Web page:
Alaska Airlines is officially a Oneworld member, and recognition of the new place in one of the world’s strongest alliances is already in full force.
On day one, Oneworld elites enjoyed status perks when flying on the airline, and vice versa, which opens up a variety of new flight routes and options to complement American Airlines position in the USA and beyond.
For Oneworld members, it’s largely fantastic news.
But Alaska Airlines flyers and Mileage Plan loyalty program enthusiasts have been dreading this day for months. Why? Well, many believe that there’s little chance the little airline will retain its boutique charm and excellent points values, now that larger forces are in play. Alliances can be brutal.
Alaska Airlines Is Now Oneworld: What That Means
The most instantly noticeable change and benefit is that travelers have more than one choice of airline when flying in the USA, where they can earn miles and elite status with their preferred airline program, while flying on American or Alaska. They can also now redeem miles for flights on Alaska too, which also helps.
Alaska flyers now benefit from more airlines to earn and redeem miles on, too.
British Airways has already made Alaska Airlines flights bookable online using Avios Points and others are quickly adding this capability for loyalty program members. Yep, it’s not just American as your only option in the USA now to redeem points!
Elite Status Perks
If you happen to hold elite status with a Oneworld airline, that’ll now be recognized on Alaska flights, and will entitle select flyers to enjoy priority services, checked bags and lounge access in some instances.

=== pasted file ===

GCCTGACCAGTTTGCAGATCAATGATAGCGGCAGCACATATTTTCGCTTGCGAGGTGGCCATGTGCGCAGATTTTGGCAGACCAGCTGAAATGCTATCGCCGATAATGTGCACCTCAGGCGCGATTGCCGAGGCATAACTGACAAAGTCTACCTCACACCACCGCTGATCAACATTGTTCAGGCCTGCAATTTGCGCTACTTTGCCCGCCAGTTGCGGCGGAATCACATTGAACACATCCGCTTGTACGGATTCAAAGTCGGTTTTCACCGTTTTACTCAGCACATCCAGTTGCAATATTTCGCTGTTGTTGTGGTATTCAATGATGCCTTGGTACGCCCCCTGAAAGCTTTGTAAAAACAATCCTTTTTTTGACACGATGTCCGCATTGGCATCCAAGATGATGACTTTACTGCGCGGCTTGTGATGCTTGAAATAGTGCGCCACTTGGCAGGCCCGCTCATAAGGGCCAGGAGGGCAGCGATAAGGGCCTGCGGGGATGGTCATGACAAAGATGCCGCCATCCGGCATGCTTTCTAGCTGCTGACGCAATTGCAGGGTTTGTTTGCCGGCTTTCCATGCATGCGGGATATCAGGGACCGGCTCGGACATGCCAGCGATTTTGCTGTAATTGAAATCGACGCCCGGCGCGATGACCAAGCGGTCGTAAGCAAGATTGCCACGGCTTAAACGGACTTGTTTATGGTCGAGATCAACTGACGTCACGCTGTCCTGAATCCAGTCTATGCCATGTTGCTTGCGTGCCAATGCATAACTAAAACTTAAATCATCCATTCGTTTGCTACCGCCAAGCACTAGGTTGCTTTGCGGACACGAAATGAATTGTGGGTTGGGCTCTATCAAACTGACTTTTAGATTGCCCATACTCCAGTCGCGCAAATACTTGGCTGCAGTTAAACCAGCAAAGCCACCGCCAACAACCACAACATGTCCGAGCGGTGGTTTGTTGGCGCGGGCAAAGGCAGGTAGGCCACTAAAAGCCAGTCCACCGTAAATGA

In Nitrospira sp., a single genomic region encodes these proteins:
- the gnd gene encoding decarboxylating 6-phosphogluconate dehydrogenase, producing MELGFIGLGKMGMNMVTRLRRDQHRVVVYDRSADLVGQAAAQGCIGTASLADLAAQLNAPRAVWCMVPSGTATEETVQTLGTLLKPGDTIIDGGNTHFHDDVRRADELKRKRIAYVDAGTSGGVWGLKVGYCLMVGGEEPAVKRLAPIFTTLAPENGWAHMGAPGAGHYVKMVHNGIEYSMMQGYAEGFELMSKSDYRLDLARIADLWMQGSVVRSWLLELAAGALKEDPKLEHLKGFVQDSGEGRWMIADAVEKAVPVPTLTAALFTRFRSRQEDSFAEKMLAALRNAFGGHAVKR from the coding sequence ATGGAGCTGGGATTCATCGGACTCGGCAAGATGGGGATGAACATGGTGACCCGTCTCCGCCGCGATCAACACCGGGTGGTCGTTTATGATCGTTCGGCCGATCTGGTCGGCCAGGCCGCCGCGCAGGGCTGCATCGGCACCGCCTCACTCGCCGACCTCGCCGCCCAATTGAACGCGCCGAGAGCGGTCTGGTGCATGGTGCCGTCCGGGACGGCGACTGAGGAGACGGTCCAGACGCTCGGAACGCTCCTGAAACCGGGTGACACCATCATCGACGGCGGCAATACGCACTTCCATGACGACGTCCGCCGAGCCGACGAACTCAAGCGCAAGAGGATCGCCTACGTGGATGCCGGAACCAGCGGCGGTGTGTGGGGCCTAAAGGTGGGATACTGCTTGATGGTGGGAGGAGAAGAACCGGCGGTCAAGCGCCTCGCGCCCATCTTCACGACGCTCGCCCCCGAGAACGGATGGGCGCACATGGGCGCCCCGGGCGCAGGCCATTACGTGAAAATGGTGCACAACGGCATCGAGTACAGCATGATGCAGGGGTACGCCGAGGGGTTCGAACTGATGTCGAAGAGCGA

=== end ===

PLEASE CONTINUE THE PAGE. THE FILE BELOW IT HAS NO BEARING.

All Oneworld Sapphire and Emerald members with programs other than Alaska Mileage Plan or American Airlines AAdvantage will be able to enjoy complimentary Alaska Airlines lounge access when flying on Alaska or another Oneworld airline, even domestically, and even when flying economy in the USA.
In places where American doesn’t have lounges, that’s valuable.
For Alaska flyers, this is an instant positive with more airlines to earn and spend points on, and receive status recognition perks when flying on, but then again Alaska Airlines Mileage Plan loyalty program users could already earn points when flying on British Airways, Cathay Pacific, JAL, Qantas and most other Oneworld airlines anyway.
The big-big plus is being able to earn more elite status points with the Alaska Mileage Plan program when flying on these other airlines now too, in addition to points, if you want to stick with the Alaska program over other Oneworld options. This will make it easier to earn elite status with Alaska, which is why they added a higher tier.
More airlines where perks are recognized is fantastic.
For Alaska elites, having status perks and extra bag allowances on more airlines is super and will make the world of air travel a much friendlier place, in all corners of the globe, now also including Sri Lanka, Malaysia and Jordan among an ever growing list.
The only obviously downside is Alaska lounges may become more crowded with lots of foreign status holders flying domestically in the USA, like British Airways Executive Club members using the lounges.
Alaska Points Devaluation & Doom?
Will elite members of other loyalty programs start picking off upgrades from Alaska’s own loyal flyers? Not so fast.